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Jose Mourinho - the enemy of his clubs youth system?
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Is Jose Mourinho harmful to the youth development of the teams he’s managed?

Jose Mourinho has openly voiced his displeasure with his youth players following the most recent slew of friendly games. The Portuguese has been criticized for not encouraging youth development throughout his career. Is this the truth or mere myth?

A new season is ahead of us, but Mourinho’s harsh words for his own players are will not go away. Manchester United is among the teams taking part in the Champions Cup played in the U.S.A. The team has been forced to rely heavily on youth players in these friendlies. Injuries and the World Cup tournament means that established club figures are yet to join the team.

Jose Mourinho - Manchester United

 

United suffered a heavy 4-1 loss to Liverpool in their last friendly. While it’s merely an exhibition game, Mourinho felt the need to emphasize the reduced role the younger players featured in the game are to play next season. To many fans it felt that the manager was demeaning the young hopefuls.

“This is not our team this is not our squad. We started the game with almost half of the players who are not even going to belong to our squad on August 9. They will not be here,” Mourinho said.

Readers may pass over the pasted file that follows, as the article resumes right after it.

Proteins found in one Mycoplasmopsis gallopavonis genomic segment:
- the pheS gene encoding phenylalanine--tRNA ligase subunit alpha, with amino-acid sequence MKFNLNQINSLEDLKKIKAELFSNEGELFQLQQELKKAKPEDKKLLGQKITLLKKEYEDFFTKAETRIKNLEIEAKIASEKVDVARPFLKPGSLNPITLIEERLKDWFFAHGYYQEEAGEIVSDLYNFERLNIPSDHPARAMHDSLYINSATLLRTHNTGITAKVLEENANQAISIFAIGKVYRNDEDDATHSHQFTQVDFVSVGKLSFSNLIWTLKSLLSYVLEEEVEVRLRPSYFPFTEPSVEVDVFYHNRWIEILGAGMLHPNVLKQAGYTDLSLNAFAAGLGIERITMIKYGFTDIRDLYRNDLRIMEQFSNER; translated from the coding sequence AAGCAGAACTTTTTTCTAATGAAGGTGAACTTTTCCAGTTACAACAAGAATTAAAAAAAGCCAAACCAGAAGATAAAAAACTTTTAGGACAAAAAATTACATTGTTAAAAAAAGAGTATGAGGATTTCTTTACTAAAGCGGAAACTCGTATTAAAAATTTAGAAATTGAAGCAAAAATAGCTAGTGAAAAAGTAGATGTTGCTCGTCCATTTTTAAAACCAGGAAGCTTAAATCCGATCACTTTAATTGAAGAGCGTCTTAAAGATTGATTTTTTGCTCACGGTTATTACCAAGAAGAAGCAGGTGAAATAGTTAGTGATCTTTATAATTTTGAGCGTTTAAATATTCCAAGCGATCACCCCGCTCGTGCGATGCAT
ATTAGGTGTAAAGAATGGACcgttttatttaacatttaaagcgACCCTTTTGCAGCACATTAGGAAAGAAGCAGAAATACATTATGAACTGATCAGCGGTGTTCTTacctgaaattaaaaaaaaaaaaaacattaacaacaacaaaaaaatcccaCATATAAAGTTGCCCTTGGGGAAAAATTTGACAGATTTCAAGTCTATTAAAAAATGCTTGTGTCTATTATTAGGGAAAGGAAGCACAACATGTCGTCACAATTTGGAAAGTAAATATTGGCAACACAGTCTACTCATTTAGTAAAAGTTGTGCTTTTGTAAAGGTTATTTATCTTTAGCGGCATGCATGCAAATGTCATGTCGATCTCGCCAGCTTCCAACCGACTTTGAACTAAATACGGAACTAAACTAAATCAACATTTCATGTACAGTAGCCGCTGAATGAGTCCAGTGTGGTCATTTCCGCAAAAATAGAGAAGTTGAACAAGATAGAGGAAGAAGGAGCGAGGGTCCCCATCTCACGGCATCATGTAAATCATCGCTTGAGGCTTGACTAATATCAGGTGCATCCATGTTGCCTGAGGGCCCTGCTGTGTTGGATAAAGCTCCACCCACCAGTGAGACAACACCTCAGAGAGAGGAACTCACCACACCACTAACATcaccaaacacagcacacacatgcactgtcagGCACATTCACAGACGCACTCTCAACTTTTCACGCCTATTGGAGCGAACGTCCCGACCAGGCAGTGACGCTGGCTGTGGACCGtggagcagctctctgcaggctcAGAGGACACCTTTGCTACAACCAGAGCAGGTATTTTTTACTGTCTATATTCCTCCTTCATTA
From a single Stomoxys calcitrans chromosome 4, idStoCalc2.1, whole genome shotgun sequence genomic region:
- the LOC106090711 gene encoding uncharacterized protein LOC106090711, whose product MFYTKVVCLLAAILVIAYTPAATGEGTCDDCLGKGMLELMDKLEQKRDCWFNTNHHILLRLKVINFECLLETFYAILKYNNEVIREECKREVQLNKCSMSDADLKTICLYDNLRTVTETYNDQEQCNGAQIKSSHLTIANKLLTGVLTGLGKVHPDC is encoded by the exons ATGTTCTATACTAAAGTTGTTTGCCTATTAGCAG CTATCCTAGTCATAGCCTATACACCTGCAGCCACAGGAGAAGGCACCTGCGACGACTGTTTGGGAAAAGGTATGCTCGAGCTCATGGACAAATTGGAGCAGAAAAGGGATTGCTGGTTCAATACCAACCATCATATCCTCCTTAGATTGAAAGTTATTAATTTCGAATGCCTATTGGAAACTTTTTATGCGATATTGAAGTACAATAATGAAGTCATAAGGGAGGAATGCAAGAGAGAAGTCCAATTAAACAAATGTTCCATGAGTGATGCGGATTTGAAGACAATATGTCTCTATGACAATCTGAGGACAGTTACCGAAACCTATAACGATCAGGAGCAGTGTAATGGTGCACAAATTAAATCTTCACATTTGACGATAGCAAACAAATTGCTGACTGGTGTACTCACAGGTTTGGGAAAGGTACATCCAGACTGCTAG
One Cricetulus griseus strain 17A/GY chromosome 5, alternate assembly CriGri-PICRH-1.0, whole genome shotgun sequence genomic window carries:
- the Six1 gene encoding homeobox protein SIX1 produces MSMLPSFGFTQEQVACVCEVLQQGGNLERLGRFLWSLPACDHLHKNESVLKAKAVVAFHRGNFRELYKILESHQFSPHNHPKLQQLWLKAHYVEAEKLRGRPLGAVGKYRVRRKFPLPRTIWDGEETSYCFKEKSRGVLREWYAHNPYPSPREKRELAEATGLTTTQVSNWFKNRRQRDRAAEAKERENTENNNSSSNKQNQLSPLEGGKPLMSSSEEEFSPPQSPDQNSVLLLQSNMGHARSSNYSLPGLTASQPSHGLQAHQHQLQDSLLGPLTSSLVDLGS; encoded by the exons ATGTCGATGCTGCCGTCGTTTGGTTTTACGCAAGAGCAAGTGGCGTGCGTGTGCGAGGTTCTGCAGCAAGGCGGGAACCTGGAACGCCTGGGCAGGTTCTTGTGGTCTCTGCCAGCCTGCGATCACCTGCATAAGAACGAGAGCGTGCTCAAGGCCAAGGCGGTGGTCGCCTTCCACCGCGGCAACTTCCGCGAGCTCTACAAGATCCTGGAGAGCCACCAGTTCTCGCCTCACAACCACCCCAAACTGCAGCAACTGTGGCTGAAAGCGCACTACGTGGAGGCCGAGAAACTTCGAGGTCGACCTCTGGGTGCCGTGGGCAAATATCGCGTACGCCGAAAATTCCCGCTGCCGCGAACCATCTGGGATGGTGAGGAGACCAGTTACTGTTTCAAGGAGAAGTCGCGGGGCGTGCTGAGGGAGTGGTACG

“This is not our squad. Reinforcements, you mean players that I would like to buy, to add to the squad. That’s another thing, but this is not my squad, this is not even half my squad, or 30 per cent of it. So don’t look to this.”

Favoring experience over youth

Jose Mourinho has rarely been one to rely on youth players when tackling difficult objectives. Critics would go so far as to suggest he has directly gone against youth development in some of his other jobs. Mourinho’s teams have more often than not included veteran, expensive players, depended on to provide the significant results.

There are of course exceptions to the rule. Petr Cech and John Terry were relatively young when they became starting players at Chelsea. Mario Balotelli was given an important role at Inter when he was just 18 years old. Raphael Varane and, to a lesser extent, Alvaro Morata were given  chances to prove themselves at Real Madrid.

But there are even more examples to suggest Mourinho’s bias against youth. Famously, the manager did not encourage De Bruyne, Salah and Lukaku by giving them first team playing time in their sophmore years. And last season his critical comments seemed to target younger players like Luke Shaw.

Is Mourinho in line with United’s philosophy?

The Class of ’92. It’s one of Manchester United’s proudest achievements. And one that helped define the club for almost three decades. It refers to a group of young players who rose through the ranks to become important first team players. David Beckham, Nicky Butt, Ryan Giggs, Gary Neville, Phil Neville and Paul Scholes are among those, and among Man. United’s list of legends.

Jose Mourinho’s tendency to scapegoat his players, especially the younger one, for inability to achieve the results he wants is likely to backfire. While the supporters naturally want to see the club investing in transfers, they also expect home grown talent to emerge.

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